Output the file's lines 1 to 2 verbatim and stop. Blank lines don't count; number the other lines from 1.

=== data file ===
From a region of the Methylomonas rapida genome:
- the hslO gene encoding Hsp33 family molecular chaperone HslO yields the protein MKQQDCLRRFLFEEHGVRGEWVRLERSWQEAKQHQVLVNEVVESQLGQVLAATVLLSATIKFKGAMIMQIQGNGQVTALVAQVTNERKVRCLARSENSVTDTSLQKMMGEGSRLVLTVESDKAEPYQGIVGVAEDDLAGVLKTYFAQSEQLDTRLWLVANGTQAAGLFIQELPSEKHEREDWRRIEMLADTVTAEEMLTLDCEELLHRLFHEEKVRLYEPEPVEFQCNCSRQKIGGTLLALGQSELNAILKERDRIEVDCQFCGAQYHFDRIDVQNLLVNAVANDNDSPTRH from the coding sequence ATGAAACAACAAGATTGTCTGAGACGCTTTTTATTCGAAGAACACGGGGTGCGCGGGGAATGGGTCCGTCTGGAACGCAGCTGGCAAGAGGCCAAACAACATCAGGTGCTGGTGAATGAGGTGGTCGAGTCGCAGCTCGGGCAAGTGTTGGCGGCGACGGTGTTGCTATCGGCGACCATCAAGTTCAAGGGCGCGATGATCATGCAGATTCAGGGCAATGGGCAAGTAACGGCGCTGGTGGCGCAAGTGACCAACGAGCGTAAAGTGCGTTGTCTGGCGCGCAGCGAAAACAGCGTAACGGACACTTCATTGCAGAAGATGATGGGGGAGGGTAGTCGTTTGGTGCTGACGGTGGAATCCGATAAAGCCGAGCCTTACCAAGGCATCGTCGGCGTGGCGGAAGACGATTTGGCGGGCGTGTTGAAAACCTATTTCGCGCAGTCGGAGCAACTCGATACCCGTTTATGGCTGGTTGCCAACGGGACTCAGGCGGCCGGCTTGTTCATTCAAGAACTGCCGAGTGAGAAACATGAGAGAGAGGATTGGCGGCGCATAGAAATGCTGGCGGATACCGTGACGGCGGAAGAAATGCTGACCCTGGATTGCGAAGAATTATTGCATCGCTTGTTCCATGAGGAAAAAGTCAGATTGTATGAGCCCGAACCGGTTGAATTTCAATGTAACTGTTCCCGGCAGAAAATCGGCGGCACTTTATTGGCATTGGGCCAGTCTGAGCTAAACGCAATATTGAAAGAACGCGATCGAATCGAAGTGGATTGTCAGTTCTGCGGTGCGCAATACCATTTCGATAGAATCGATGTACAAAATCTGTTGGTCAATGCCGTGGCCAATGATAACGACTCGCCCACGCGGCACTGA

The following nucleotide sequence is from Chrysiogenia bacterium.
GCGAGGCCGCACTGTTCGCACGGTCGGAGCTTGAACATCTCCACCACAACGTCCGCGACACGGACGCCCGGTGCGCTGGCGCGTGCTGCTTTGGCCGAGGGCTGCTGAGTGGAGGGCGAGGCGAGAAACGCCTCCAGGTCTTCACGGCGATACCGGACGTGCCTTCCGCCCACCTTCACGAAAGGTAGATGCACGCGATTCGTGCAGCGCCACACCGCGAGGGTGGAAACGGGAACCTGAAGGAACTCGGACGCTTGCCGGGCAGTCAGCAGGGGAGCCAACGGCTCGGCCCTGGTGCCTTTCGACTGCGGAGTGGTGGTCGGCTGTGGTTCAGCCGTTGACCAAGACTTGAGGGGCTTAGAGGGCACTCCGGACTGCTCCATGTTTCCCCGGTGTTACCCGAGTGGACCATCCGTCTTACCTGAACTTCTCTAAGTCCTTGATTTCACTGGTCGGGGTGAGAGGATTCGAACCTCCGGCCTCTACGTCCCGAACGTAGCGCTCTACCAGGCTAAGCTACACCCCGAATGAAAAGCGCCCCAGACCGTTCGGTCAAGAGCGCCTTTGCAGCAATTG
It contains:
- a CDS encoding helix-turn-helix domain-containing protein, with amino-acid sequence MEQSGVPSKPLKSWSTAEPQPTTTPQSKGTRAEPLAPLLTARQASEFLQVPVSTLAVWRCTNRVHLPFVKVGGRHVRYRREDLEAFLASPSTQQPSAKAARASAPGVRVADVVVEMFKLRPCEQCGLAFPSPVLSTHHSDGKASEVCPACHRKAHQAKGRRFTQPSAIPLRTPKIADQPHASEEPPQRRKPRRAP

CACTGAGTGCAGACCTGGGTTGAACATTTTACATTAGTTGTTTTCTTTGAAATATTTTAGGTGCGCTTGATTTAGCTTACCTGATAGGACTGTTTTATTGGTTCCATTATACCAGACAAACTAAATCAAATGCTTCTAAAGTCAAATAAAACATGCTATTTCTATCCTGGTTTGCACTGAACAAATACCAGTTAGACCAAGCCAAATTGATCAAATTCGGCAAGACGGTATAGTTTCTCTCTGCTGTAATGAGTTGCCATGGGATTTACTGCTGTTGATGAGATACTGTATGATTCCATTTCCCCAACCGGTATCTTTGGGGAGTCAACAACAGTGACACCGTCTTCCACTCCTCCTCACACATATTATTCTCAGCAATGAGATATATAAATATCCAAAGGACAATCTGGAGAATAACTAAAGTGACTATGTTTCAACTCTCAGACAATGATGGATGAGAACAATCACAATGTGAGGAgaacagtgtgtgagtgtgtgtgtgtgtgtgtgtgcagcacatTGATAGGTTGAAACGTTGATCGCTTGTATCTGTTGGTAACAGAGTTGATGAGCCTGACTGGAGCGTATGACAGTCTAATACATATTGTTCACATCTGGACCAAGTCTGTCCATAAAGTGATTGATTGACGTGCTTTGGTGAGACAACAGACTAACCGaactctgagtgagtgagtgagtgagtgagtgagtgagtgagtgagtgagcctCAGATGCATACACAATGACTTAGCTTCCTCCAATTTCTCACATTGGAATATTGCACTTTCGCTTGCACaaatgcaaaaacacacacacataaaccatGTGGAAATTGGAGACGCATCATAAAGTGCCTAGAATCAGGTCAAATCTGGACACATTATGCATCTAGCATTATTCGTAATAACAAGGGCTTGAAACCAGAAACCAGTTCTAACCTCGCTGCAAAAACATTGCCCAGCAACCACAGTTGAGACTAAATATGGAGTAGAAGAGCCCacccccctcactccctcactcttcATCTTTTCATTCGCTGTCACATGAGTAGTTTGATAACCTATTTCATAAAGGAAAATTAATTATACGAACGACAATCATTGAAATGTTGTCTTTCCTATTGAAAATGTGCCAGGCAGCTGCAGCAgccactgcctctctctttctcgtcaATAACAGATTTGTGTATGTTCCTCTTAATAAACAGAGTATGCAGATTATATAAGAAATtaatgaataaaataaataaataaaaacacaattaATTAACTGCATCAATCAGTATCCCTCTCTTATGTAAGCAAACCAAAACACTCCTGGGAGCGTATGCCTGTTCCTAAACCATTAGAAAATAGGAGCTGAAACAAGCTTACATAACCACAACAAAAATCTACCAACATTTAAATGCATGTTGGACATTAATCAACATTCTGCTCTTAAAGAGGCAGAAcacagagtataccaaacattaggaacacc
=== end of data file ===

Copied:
From a region of the Methylomonas rapida genome:
- the hslO gene encoding Hsp33 family molecular chaperone HslO yields the protein MKQQDCLRRFLFEEHGVRGEWVRLERSWQEAKQHQVLVNEVVESQLGQVLAATVLLSATIKFKGAMIMQIQGNGQVTALVAQVTNERKVRCLARSENSVTDTSLQKMMGEGSRLVLTVESDKAEPYQGIVGVAEDDLAGVLKTYFAQSEQLDTRLWLVANGTQAAGLFIQELPSEKHEREDWRRIEMLADTVTAEEMLTLDCEELLHRLFHEEKVRLYEPEPVEFQCNCSRQKIGGTLLALGQSELNAILKERDRIEVDCQFCGAQYHFDRIDVQNLLVNAVANDNDSPTRH from the coding sequence ATGAAACAACAAGATTGTCTGAGACGCTTTTTATTCGAAGAACACGGGGTGCGCGGGGAATGGGTCCGTCTGGAACGCAGCTGGCAAGAGGCCAAACAACATCAGGTGCTGGTGAATGAGGTGGTCGAGTCGCAGCTCGGGCAAGTGTTGGCGGCGACGGTGTTGCTATCGGCGACCATCAAGTTCAAGGGCGCGATGATCATGCAGATTCAGGGCAATGGGCAAGTAACGGCGCTGGTGGCGCAAGTGACCAACGAGCGTAAAGTGCGTTGTCTGGCGCGCAGCGAAAACAGCGTAACGGACACTTCATTGCAGAAGATGATGGGGGAGGGTAGTCGTTTGGTGCTGACGGTGGAATCCGATAAAGCCGAGCCTTACCAAGGCATCGTCGGCGTGGCGGAAGACGATTTGGCGGGCGTGTTGAAAACCTATTTCGCGCAGTCGGAGCAACTCGATACCCGTTTATGGCTGGTTGCCAACGGGACTCAGGCGGCCGGCTTGTTCATTCAAGAACTGCCGAGTGAGAAACATGAGAGAGAGGATTGGCGGCGCATAGAAATGCTGGCGGATACCGTGACGGCGGAAGAAATGCTGACCCTGGATTGCGAAGAATTATTGCATCGCTTGTTCCATGAGGAAAAAGTCAGATTGTATGAGCCCGAACCGGTTGAATTTCAATGTAACTGTTCCCGGCAGAAAATCGGCGGCACTTTATTGGCATTGGGCCAGTCTGAGCTAAACGCAATATTGAAAGAACGCGATCGAATCGAAGTGGATTGTCAGTTCTGCGGTGCGCAATACCATTTCGATAGAATCGATGTACAAAATCTGTTGGTCAATGCCGTGGCCAATGATAACGACTCGCCCACGCGGCACTGA